Brown clarifies ‘Stay Home’ order, outlines exemptions for homeless and social service providers

Gov. Kate Brown Friday issued further guidance on her “Stay Home” order, clarifying exceptions for the homeless and those social services that provide service to low-income Oregonians. 

“My top priority is to keep Oregonians safe and healthy––whether they are living sheltered or unsheltered––as we focus on stopping the spread of COVID-19,” said Brown said. 

“That is why my executive order directs Oregonians to stay home whenever possible and prohibits social and recreational gatherings. I know that in practice this may look different for each Oregonian, but the spirit of the order is clear: limit your social circles to your utmost ability.

“It is never acceptable to stigmatize or criminalize people experiencing homelessness. I want to be clear: Oregon’s stay-at-home directives do not apply to shelters and social services. They were not intended to serve as an enforcement mechanism against Oregon’s unsheltered population, and we would ask all local officials to follow that intent of the order.”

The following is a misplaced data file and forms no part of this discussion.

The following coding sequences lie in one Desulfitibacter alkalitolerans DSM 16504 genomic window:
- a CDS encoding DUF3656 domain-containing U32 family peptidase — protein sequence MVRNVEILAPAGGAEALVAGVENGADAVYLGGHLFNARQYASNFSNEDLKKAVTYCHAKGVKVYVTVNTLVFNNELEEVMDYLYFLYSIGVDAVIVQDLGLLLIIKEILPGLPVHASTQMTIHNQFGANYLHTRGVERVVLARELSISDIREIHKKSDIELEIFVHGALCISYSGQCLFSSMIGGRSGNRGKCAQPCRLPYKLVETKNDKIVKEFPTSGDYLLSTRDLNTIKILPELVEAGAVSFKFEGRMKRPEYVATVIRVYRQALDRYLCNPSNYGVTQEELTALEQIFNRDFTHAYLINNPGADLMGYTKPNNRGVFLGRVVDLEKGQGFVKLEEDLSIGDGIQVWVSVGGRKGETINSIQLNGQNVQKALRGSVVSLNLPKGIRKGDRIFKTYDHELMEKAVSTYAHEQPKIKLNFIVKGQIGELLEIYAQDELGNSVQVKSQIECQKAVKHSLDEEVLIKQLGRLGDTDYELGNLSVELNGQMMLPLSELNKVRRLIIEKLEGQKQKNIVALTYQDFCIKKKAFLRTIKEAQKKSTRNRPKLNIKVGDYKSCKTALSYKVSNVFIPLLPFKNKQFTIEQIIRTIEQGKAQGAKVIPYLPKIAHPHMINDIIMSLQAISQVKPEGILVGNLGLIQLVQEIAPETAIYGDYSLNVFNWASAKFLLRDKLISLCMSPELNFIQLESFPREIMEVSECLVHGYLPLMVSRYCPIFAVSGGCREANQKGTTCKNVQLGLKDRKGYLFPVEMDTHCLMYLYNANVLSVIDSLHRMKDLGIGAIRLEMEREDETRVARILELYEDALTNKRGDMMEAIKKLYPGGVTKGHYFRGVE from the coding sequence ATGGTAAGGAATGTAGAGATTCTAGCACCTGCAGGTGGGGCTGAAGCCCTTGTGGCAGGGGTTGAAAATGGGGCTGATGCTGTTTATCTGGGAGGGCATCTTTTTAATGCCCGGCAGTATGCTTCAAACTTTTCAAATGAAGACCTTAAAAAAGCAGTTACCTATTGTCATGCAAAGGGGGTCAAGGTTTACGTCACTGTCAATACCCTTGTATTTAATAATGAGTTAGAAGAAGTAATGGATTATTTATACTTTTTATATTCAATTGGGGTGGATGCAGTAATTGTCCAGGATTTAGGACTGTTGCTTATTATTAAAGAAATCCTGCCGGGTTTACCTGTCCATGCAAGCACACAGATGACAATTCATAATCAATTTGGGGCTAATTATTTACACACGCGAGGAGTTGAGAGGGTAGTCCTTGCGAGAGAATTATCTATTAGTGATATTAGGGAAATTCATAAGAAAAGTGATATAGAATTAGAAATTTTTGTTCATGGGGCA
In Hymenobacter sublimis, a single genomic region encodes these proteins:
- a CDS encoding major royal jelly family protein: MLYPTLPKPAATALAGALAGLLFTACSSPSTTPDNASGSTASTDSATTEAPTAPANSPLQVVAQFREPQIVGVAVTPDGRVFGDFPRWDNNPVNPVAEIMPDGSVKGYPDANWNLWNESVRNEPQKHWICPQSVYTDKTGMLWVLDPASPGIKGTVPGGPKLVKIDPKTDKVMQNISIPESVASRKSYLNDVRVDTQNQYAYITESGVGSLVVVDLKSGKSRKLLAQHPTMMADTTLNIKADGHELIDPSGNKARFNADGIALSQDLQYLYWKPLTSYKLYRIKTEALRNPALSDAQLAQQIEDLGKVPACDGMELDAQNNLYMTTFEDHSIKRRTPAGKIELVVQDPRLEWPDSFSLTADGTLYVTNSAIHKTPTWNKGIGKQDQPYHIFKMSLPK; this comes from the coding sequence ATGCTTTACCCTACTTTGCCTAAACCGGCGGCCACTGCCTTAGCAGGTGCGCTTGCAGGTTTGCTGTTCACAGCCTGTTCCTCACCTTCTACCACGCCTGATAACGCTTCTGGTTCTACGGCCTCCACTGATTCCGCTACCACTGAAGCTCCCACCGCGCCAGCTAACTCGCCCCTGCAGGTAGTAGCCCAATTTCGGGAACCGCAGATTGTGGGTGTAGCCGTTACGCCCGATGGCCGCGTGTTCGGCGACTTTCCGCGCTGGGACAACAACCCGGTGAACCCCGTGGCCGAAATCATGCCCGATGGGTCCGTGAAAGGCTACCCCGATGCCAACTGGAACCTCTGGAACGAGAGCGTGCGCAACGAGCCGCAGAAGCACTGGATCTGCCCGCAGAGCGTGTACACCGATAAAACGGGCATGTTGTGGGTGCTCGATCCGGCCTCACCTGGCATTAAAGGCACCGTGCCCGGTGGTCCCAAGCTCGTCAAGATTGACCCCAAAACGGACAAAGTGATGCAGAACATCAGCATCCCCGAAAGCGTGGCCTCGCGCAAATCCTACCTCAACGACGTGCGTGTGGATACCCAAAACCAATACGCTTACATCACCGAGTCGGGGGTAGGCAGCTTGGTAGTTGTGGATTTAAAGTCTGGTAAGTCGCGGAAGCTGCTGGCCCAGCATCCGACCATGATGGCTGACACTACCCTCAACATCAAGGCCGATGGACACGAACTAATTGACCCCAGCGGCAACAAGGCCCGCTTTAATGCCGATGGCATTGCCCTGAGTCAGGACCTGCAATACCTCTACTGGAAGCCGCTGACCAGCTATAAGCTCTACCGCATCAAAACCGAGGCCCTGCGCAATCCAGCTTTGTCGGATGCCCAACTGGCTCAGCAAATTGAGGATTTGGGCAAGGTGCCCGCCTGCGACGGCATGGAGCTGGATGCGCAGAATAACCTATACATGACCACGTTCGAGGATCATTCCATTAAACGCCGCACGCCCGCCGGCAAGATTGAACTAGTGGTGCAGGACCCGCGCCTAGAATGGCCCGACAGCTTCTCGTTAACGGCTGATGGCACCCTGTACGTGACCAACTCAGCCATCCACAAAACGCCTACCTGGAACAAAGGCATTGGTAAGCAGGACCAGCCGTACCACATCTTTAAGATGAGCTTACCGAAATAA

The Governor has issued the following clarifying guidance on Executive Order 20-12:

  • Social service agencies providing for basic food, water, shelter, and hygiene needs of any person who is unable to meet those same needs without the service provider should remain open and use social distancing guidelines provided by the Oregon Health Authority.
  • Shelter providers are not expected to keep shelter residents from interacting within shelters or from leaving shelters, but should encourage residents to limit unnecessary travel, and to practice social distancing guidelines.
  • People experiencing unsheltered homelessness are NOT subject to enforcement of Executive Order 20-12 simply due to the fact that they are in public and unable to stay at home.

This guidance is in line with the Governor’s coronavirus housing and homelessness strategy, which includes expanding shelter capacity with social distancing measures in place, identifying emergency COVID-19 shelter options for people experiencing homelessness who must be isolated or quarantined, exploring options for rent assistance, seeking expansion of federal eviction moratoriums, and homeowner foreclosure avoidance.


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